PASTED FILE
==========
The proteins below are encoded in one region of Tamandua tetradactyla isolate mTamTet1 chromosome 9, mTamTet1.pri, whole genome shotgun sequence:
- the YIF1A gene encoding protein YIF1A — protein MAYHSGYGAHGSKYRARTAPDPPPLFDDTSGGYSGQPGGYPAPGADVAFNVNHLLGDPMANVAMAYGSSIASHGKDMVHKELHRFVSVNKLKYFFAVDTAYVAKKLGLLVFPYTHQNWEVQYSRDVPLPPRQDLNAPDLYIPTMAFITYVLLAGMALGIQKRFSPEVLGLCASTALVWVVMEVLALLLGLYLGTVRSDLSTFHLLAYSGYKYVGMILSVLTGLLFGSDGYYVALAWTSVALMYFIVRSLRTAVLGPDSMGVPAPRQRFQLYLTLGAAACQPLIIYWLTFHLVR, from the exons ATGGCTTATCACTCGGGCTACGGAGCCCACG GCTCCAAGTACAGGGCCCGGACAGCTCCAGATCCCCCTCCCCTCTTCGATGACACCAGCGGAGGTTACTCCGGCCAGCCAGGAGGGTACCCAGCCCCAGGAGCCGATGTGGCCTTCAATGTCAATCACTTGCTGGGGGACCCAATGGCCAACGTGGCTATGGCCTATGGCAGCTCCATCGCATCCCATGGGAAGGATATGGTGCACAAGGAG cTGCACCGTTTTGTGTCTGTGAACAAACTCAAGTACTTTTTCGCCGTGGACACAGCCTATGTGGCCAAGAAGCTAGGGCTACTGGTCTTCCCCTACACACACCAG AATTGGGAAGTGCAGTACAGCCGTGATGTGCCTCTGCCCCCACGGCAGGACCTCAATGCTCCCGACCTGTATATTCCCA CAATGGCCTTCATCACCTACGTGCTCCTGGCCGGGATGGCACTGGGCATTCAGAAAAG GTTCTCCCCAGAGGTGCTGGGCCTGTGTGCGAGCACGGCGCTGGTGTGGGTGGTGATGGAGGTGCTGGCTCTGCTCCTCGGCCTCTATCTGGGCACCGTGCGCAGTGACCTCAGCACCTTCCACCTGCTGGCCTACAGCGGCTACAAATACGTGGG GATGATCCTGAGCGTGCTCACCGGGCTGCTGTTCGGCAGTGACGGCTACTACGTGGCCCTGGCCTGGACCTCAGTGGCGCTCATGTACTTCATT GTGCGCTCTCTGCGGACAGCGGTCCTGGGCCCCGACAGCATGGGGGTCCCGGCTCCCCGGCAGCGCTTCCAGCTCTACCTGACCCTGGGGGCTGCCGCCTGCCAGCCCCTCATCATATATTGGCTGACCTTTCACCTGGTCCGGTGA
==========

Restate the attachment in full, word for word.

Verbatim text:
The proteins below are encoded in one region of Tamandua tetradactyla isolate mTamTet1 chromosome 9, mTamTet1.pri, whole genome shotgun sequence:
- the YIF1A gene encoding protein YIF1A — protein MAYHSGYGAHGSKYRARTAPDPPPLFDDTSGGYSGQPGGYPAPGADVAFNVNHLLGDPMANVAMAYGSSIASHGKDMVHKELHRFVSVNKLKYFFAVDTAYVAKKLGLLVFPYTHQNWEVQYSRDVPLPPRQDLNAPDLYIPTMAFITYVLLAGMALGIQKRFSPEVLGLCASTALVWVVMEVLALLLGLYLGTVRSDLSTFHLLAYSGYKYVGMILSVLTGLLFGSDGYYVALAWTSVALMYFIVRSLRTAVLGPDSMGVPAPRQRFQLYLTLGAAACQPLIIYWLTFHLVR, from the exons ATGGCTTATCACTCGGGCTACGGAGCCCACG GCTCCAAGTACAGGGCCCGGACAGCTCCAGATCCCCCTCCCCTCTTCGATGACACCAGCGGAGGTTACTCCGGCCAGCCAGGAGGGTACCCAGCCCCAGGAGCCGATGTGGCCTTCAATGTCAATCACTTGCTGGGGGACCCAATGGCCAACGTGGCTATGGCCTATGGCAGCTCCATCGCATCCCATGGGAAGGATATGGTGCACAAGGAG cTGCACCGTTTTGTGTCTGTGAACAAACTCAAGTACTTTTTCGCCGTGGACACAGCCTATGTGGCCAAGAAGCTAGGGCTACTGGTCTTCCCCTACACACACCAG AATTGGGAAGTGCAGTACAGCCGTGATGTGCCTCTGCCCCCACGGCAGGACCTCAATGCTCCCGACCTGTATATTCCCA CAATGGCCTTCATCACCTACGTGCTCCTGGCCGGGATGGCACTGGGCATTCAGAAAAG GTTCTCCCCAGAGGTGCTGGGCCTGTGTGCGAGCACGGCGCTGGTGTGGGTGGTGATGGAGGTGCTGGCTCTGCTCCTCGGCCTCTATCTGGGCACCGTGCGCAGTGACCTCAGCACCTTCCACCTGCTGGCCTACAGCGGCTACAAATACGTGGG GATGATCCTGAGCGTGCTCACCGGGCTGCTGTTCGGCAGTGACGGCTACTACGTGGCCCTGGCCTGGACCTCAGTGGCGCTCATGTACTTCATT GTGCGCTCTCTGCGGACAGCGGTCCTGGGCCCCGACAGCATGGGGGTCCCGGCTCCCCGGCAGCGCTTCCAGCTCTACCTGACCCTGGGGGCTGCCGCCTGCCAGCCCCTCATCATATATTGGCTGACCTTTCACCTGGTCCGGTGA